Children face many changes and obstacles as they develop into adults, but one problem has remained constant. Obesity affects more than 12 million children in the United States, according to the Centers for Disease Control and Prevention. Recent studies have shown that in certain age groups in children there is a decline in obesity, however nationally the childhood obesity rate has remained steady at 17 percent since 2003.
Obesity occurs when a person’s weight is higher than what is considered to be healthy. A child’s body mass index is used to determine whether they are obese. If a child’s BMI lands above the 95th percentile, they are considered to be obese. To measure BMI in children, health professionals use age- and sex-specific measurements. This is because a child’s body composition varies as they get older and depending on their gender.
Many factors can contribute to a child becoming obese, including genetics, environmental factors, metabolism, unhealthy eating patterns, a lack of physical activity, and social and individual consciousness. Knowing and recognizing these factors can help prevent a child from maintaining an unhealthy weight.
Obesity in children can lead to problems later in adulthood. Children with obesity are at an increased risk to attain health conditions such as asthma, type 2 diabetes, heart disease, and bone and joint problems when they reach adulthood. Experiencing obesity during childhood also is associated with being obese as an adult, which can lead to serious health conditions such as metabolic syndrome and cancer.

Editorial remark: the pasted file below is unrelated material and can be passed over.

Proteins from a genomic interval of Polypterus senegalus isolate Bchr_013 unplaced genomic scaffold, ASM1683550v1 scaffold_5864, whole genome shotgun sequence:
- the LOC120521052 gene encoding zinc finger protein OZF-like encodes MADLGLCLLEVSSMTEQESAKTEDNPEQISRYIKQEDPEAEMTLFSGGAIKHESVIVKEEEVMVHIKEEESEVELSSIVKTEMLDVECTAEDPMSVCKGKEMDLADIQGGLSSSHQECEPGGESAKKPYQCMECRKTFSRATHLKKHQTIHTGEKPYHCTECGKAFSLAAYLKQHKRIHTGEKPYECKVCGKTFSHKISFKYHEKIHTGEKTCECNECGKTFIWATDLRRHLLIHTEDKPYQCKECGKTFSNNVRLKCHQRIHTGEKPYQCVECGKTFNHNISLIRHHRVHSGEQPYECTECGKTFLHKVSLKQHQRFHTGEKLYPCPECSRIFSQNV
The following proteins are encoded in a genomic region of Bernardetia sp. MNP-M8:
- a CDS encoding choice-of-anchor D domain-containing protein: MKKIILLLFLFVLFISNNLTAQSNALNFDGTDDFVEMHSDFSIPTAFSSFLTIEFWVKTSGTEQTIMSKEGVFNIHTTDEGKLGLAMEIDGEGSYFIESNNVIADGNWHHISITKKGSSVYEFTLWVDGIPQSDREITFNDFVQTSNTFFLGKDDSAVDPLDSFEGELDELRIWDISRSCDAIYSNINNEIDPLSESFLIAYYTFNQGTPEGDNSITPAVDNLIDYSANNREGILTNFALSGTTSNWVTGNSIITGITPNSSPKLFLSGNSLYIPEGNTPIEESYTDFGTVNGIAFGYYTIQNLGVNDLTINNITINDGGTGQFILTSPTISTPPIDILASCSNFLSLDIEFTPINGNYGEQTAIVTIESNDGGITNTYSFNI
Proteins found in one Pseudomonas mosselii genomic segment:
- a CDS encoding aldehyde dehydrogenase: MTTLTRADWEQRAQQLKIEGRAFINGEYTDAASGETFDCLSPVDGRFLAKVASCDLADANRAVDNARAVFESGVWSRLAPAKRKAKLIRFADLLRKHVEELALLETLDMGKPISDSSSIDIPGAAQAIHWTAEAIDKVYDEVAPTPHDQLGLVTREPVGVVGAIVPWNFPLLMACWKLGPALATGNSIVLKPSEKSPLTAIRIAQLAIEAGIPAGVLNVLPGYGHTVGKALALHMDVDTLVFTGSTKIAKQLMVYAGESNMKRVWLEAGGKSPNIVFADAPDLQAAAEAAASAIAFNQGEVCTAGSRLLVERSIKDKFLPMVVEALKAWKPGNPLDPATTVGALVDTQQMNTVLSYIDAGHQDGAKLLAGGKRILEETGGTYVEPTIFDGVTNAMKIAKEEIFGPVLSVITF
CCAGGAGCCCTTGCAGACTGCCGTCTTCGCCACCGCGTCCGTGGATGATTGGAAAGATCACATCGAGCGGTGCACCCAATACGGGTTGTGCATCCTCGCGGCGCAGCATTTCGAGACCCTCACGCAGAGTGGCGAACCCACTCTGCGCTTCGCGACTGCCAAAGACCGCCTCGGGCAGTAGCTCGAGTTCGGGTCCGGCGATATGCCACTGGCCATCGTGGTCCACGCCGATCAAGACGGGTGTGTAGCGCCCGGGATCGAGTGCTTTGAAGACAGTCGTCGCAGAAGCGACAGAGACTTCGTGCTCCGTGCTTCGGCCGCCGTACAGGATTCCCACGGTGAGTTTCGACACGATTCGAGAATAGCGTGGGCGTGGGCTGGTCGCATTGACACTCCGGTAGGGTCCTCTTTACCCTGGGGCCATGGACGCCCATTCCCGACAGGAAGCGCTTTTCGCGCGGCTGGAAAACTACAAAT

While obesity has a physical impact, it can also lead to social impacts as well. Children who are obese are more likely to be bullied and teased, which can lead to social isolation, poor performance in school, depression and low self-esteem.
Encouraging healthy eating habits and maintaining a balanced diet can help lead to weight loss. Children should eat a diet full of fruits and vegetables, low- or non-fat dairy products, lean meats and drink plenty of water. Controlling the sizes of portions and cutting out foods high in sugars can also prevent obesity in children and help children with obesity lose weight.
Physical activity not only can prevent and treat obesity, but benefit overall health. It is recommended children get at least one hour of physical activity every day, if possible. Promoting an active lifestyle can help with managing and losing weight, increasing self-esteem, lowering blood pressure, building stronger bones, and relieving stress. Setting limits to watching television, playing video games and spending time on the internet or computer is also recommended.
If your child is struggling with obesity and weight gain, talk to a health professional to discuss factors that could be the source of the condition. Together, you can develop a plan to help reach a healthier lifestyle.
Dr. Robert Rettie is with KentuckyOne Health Pediatric Associates.